“Lying down, I fail to notice that the flames have used up all the oxygen,” the artist recalls. “I lose consciousness. The viewers do not notice, because I am supine. When a flame touches my leg and I still show no reaction, two viewers come into the star and carry me out.”
Rest Energy, 1980
Abramović met Ulay (Frank Uwe Laysiepen) in Amsterdam in 1975, and the legendary couple lived together for 12 years. They made pioneering work as a duo, where they explored their love for one another and the division between mind and body.
For Rest Energy in 1980, Abramović and Ulay stood in a gallery, facing each other while using a bow and arrow held by the weight of their own bodies. While Abramovic pulled back on the bow, Ulay held the arrow, pointed directly at her heart. The piece was an exploration of tension, balance, and trust. Rest Energy only lasted four minutes and 10 seconds long, but it was an intense performance that revealed the fragility of life.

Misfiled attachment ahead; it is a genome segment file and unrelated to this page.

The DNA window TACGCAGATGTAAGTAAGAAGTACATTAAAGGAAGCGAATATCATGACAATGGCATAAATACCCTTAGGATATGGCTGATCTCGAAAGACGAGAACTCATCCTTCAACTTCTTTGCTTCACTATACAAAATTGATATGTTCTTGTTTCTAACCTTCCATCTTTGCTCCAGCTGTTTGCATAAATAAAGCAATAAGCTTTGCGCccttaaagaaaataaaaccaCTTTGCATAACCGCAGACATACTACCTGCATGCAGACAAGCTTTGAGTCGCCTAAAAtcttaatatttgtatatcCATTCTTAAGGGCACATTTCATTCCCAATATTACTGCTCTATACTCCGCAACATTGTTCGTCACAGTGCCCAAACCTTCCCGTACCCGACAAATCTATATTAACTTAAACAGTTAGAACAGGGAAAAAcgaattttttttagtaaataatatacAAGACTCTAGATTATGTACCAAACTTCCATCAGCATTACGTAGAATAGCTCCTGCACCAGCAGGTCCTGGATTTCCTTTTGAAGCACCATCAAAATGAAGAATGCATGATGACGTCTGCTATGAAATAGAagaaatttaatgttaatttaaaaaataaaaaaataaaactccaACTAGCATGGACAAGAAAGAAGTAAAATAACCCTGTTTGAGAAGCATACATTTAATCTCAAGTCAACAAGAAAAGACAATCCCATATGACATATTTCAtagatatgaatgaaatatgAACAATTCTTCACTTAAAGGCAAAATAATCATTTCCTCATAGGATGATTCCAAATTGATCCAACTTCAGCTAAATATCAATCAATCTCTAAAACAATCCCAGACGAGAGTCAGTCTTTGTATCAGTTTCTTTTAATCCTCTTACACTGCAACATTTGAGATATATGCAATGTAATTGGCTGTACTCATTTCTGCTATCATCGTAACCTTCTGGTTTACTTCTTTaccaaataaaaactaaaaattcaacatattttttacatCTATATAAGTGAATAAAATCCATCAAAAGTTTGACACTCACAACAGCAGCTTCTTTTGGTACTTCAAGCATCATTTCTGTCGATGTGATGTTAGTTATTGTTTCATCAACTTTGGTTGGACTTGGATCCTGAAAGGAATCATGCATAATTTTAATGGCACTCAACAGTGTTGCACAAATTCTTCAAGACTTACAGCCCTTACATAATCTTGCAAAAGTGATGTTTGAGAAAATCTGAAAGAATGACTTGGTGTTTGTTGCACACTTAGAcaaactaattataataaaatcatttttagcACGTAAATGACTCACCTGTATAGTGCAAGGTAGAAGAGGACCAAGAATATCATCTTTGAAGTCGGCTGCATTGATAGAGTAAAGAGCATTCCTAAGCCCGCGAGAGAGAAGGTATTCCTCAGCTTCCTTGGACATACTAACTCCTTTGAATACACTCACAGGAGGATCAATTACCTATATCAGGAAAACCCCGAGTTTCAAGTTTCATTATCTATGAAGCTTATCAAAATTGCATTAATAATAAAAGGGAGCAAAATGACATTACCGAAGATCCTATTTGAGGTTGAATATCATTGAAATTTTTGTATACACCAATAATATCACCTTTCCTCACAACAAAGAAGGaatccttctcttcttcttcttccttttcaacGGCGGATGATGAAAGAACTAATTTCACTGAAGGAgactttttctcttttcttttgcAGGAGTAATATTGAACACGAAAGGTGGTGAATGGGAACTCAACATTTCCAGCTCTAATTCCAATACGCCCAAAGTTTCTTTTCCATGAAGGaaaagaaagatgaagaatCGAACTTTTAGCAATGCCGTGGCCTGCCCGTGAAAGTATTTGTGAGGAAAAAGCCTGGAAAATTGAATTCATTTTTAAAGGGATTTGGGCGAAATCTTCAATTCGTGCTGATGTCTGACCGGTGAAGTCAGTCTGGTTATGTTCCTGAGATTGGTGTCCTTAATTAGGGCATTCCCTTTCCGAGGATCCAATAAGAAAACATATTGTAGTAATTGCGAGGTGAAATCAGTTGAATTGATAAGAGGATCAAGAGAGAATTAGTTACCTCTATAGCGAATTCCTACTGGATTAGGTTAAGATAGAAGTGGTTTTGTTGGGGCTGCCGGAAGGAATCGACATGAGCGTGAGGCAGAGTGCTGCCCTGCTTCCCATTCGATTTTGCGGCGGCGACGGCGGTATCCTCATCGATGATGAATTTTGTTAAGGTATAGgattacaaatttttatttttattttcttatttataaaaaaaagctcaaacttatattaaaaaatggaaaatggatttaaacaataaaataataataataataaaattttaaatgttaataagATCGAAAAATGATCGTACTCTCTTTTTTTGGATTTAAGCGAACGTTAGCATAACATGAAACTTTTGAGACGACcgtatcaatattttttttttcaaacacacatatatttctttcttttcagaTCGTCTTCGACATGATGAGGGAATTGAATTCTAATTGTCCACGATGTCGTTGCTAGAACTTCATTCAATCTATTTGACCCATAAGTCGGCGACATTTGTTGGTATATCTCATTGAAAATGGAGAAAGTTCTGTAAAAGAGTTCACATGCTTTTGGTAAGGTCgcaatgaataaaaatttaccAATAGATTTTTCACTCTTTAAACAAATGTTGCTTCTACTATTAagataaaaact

The Lovers, 1988
Abramović and Ulay’s relationship deteriorated, and in 1988—after several years of conflict—they marked the end of their relationship with a spiritual journey by walking across the Great Wall of China. Their original plan was to meet in the middle and get married there, but it didn’t turn out that way. During the eight years of planning the performance, they grew further apart, but they didn’t want to cancel the monumental journey.
They both started at opposite ends and walked 5,995 kilometers (3,725 miles) towards each other. They finally met on June 17, 1988–90 days after they started—and said goodbye. Both traveled with translators; and while Abramović barely spoke to hers, Ulay became close to his. When the artists met, he had a confession to make. “He told me his translator was pregnant with his child,” Abramović reveals. “He asked me what to do. I told him he should marry her.” The couple didn’t speak for 20 years, but were reunited in 2010 when Ulay surprised Abramović by turning up to her 2010 performance, The Artist Is Present.
The House with the Ocean View, 2002